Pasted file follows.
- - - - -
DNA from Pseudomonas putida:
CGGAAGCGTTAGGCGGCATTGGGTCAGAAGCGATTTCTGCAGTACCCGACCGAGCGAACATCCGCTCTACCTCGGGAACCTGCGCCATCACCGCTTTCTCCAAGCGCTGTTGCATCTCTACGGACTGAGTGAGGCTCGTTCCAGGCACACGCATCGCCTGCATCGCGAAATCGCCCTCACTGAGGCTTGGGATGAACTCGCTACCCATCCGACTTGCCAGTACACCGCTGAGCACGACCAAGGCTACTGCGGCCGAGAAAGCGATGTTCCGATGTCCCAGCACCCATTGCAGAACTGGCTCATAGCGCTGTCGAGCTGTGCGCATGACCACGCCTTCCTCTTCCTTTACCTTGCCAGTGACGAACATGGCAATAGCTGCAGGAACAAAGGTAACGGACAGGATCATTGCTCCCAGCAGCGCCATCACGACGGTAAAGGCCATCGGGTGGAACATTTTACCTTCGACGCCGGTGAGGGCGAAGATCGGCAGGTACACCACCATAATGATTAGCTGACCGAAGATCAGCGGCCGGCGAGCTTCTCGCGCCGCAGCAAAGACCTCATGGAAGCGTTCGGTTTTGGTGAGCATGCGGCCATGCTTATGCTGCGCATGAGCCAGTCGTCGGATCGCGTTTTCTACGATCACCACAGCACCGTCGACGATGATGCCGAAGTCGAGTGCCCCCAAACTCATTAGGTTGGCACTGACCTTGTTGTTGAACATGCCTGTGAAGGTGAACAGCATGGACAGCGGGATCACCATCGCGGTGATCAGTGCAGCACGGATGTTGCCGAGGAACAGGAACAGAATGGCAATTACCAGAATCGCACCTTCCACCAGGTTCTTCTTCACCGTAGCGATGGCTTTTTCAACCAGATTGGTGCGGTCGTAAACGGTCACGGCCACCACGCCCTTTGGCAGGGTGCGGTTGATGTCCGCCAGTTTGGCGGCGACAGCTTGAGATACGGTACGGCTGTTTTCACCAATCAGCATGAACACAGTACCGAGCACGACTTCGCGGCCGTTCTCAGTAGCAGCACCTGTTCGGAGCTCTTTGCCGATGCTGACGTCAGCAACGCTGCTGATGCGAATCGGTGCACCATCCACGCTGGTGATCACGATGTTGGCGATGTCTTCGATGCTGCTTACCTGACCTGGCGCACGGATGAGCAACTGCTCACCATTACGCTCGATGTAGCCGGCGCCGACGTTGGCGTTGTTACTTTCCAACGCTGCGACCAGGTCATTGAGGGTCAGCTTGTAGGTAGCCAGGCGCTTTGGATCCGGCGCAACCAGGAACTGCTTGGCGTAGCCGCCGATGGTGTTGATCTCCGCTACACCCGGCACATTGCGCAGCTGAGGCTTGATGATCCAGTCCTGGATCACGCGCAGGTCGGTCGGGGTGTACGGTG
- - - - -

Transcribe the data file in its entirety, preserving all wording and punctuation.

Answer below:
DNA from Pseudomonas putida:
CGGAAGCGTTAGGCGGCATTGGGTCAGAAGCGATTTCTGCAGTACCCGACCGAGCGAACATCCGCTCTACCTCGGGAACCTGCGCCATCACCGCTTTCTCCAAGCGCTGTTGCATCTCTACGGACTGAGTGAGGCTCGTTCCAGGCACACGCATCGCCTGCATCGCGAAATCGCCCTCACTGAGGCTTGGGATGAACTCGCTACCCATCCGACTTGCCAGTACACCGCTGAGCACGACCAAGGCTACTGCGGCCGAGAAAGCGATGTTCCGATGTCCCAGCACCCATTGCAGAACTGGCTCATAGCGCTGTCGAGCTGTGCGCATGACCACGCCTTCCTCTTCCTTTACCTTGCCAGTGACGAACATGGCAATAGCTGCAGGAACAAAGGTAACGGACAGGATCATTGCTCCCAGCAGCGCCATCACGACGGTAAAGGCCATCGGGTGGAACATTTTACCTTCGACGCCGGTGAGGGCGAAGATCGGCAGGTACACCACCATAATGATTAGCTGACCGAAGATCAGCGGCCGGCGAGCTTCTCGCGCCGCAGCAAAGACCTCATGGAAGCGTTCGGTTTTGGTGAGCATGCGGCCATGCTTATGCTGCGCATGAGCCAGTCGTCGGATCGCGTTTTCTACGATCACCACAGCACCGTCGACGATGATGCCGAAGTCGAGTGCCCCCAAACTCATTAGGTTGGCACTGACCTTGTTGTTGAACATGCCTGTGAAGGTGAACAGCATGGACAGCGGGATCACCATCGCGGTGATCAGTGCAGCACGGATGTTGCCGAGGAACAGGAACAGAATGGCAATTACCAGAATCGCACCTTCCACCAGGTTCTTCTTCACCGTAGCGATGGCTTTTTCAACCAGATTGGTGCGGTCGTAAACGGTCACGGCCACCACGCCCTTTGGCAGGGTGCGGTTGATGTCCGCCAGTTTGGCGGCGACAGCTTGAGATACGGTACGGCTGTTTTCACCAATCAGCATGAACACAGTACCGAGCACGACTTCGCGGCCGTTCTCAGTAGCAGCACCTGTTCGGAGCTCTTTGCCGATGCTGACGTCAGCAACGCTGCTGATGCGAATCGGTGCACCATCCACGCTGGTGATCACGATGTTGGCGATGTCTTCGATGCTGCTTACCTGACCTGGCGCACGGATGAGCAACTGCTCACCATTACGCTCGATGTAGCCGGCGCCGACGTTGGCGTTGTTACTTTCCAACGCTGCGACCAGGTCATTGAGGGTCAGCTTGTAGGTAGCCAGGCGCTTTGGATCCGGCGCAACCAGGAACTGCTTGGCGTAGCCGCCGATGGTGTTGATCTCCGCTACACCCGGCACATTGCGCAGCTGAGGCTTGATGATCCAGTCCTGGATCACGCGCAGGTCGGTCGGGGTGTACGGTG